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The Next Four Years of FCPA Enforcement: What to Expect From the Biden Administration

Contrary to some expectations, the Trump Administration Department of Justice imposed record penalties under the U.S. Foreign Corrupt Practices Act from 2017 through 2020. But in each of those years, fewer and fewer new FCPA investigations were initiated. We expect the Biden Administration to continue the trend of increasing FCPA enforcement settlement values, while also increasing the pace of initiating new FCPA investigations. Anticorruption matters present some of the most severe threats to a company’s organizational integrity. Understanding the changing enforcement culture is an important component to addressing those threats.

Record FCPA penalties 2017-2020, despite a personal anti-FCPA view at the top. Analysis of historical enforcement data shows that FCPA settlements did not slow down under the Trump Administration, when looking at dollar value. By our count, six of the top 10 FCPA settlements in history were completed on President Trump’s watch, accounting for over $7 billion in fines, penalties, and disgorgements. And 2020 just became the biggest year in FCPA history, measured by penalties.

This record stands somewhat in contrast to the personal views voiced by President Trump regarding the law. The President reportedly criticized the FCPA in 2017,  speculating about the negative effect the law has on U.S. companies. And White House Economic Advisor Larry Kudlow reportedly said in January 2020 that the administration was “looking at” making changes to the law because of complaints from the U.S. business community about antibribery enforcement.

The Trump DOJ and SEC initiated fewer cases than previous administrationsWe do not expect the Trump Administration to engineer any substantive change to the FCPA before January 20, 2021. But by one very important measure, the Trump Administration’s DOJ and Securities and Exchange Commission did slow down FCPA enforcement: each year since 2016, fewer FCPA investigations were initiated than in the year before. We have no information on whether the slowdown was an actual reflection of the President’s personal skepticism of the law, or mere coincidence.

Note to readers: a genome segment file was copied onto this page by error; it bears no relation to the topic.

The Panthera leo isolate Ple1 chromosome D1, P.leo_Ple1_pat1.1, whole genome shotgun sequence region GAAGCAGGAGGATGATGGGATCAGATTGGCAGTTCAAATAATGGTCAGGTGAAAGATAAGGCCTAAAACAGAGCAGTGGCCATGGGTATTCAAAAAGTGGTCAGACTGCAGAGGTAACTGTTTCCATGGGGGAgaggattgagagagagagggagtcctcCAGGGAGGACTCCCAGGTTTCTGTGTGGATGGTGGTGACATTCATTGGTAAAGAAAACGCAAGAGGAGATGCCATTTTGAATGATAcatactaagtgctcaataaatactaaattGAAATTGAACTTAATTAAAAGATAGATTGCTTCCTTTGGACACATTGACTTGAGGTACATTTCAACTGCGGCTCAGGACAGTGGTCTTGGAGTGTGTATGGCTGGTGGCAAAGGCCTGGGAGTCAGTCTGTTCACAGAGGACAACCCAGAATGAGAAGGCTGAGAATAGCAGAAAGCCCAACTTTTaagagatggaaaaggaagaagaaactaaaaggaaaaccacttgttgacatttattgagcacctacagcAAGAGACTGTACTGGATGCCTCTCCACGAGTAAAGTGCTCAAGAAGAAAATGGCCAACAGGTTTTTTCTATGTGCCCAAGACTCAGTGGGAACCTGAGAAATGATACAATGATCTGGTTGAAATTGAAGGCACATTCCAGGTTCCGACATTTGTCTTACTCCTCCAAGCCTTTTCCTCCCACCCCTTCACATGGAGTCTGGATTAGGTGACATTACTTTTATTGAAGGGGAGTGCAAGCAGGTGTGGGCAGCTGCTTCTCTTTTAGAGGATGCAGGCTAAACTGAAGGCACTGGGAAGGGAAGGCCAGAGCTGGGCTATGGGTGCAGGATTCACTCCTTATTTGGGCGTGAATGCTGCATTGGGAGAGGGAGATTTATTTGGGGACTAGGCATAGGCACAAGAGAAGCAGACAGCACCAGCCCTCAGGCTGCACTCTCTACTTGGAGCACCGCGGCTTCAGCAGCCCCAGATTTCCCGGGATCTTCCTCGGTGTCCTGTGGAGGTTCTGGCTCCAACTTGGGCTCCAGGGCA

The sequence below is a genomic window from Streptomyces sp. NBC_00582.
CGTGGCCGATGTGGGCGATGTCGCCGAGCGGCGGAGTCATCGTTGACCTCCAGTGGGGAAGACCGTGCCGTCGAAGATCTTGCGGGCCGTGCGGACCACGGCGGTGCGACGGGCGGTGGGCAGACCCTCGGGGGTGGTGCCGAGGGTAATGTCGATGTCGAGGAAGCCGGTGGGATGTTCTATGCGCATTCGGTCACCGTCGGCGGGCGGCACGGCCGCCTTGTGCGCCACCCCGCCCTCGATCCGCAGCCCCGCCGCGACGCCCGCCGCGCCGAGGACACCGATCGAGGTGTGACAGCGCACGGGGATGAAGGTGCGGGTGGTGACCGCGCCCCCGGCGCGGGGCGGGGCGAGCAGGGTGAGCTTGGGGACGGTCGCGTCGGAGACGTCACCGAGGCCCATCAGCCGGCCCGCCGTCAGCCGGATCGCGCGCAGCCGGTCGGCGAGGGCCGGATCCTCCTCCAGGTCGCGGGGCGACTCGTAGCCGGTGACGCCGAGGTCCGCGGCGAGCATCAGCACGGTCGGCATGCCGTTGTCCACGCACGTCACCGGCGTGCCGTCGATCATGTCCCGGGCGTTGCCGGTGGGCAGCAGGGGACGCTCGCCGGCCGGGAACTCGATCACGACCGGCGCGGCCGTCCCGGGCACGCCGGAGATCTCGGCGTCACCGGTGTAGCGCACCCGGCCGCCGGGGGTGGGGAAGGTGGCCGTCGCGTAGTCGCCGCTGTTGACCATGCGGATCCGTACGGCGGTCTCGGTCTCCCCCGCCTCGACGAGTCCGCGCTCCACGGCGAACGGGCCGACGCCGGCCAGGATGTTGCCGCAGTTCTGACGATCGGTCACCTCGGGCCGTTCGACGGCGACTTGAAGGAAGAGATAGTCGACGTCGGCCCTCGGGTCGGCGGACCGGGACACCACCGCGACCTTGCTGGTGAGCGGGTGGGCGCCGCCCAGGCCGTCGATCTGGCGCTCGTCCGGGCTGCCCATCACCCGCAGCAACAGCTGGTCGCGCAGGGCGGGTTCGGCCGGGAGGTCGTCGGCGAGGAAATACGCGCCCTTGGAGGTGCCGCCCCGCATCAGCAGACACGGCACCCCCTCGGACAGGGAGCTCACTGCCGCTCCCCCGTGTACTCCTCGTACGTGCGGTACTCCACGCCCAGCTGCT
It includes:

5 reasons the Biden Administration will step up FCPA enforcement

  1. The new playbook is the old playbook

The playbook for prosecutors, formerly known as the U.S. Attorneys’ Manual, got a makeover in the Trump Administration. It is now known as the Justice Manual.

The most famous page of that playbook is the 2015 Yates Memorandum which, in 2015, essentially required that corporations identify all individuals involved in any aspect of alleged misconduct, regardless of their status or seniority, in order for the corporation to receive any credit for its cooperation with the government. At one time, President Trump’s then-Deputy Attorney General Rod Rosenstein suggested that the DOJ might change the approach outlined in the Yates memo. But the principles and procedures favoring individual prosecutions remain materially unchanged in the current Justice Manual. This means that the focus on individual prosecution is still DOJ policy, and we expect it to remain so in the Biden Administration.

  1. Re-populating the rank and file

The Trump Administration was many things, but a magnet for lawyers it was not. According to one study, DOJ ranked 15th out of 16 cabinet departments in filling critical personnel positions, with only 45% of “key positions” filled as of November 2020, roughly 9/10 of the way through the term.

The Biden Administration is likely to act aggressively to reverse that trend. The President-Elect’s transition teams are bristling with DC legal talent. We expect strong moves to re-populate key DOJ offices such as the Criminal Division’s Fraud Section, which has exclusive authority over FCPA cases.

  1. Young prosecutors see the FCPA as good hunting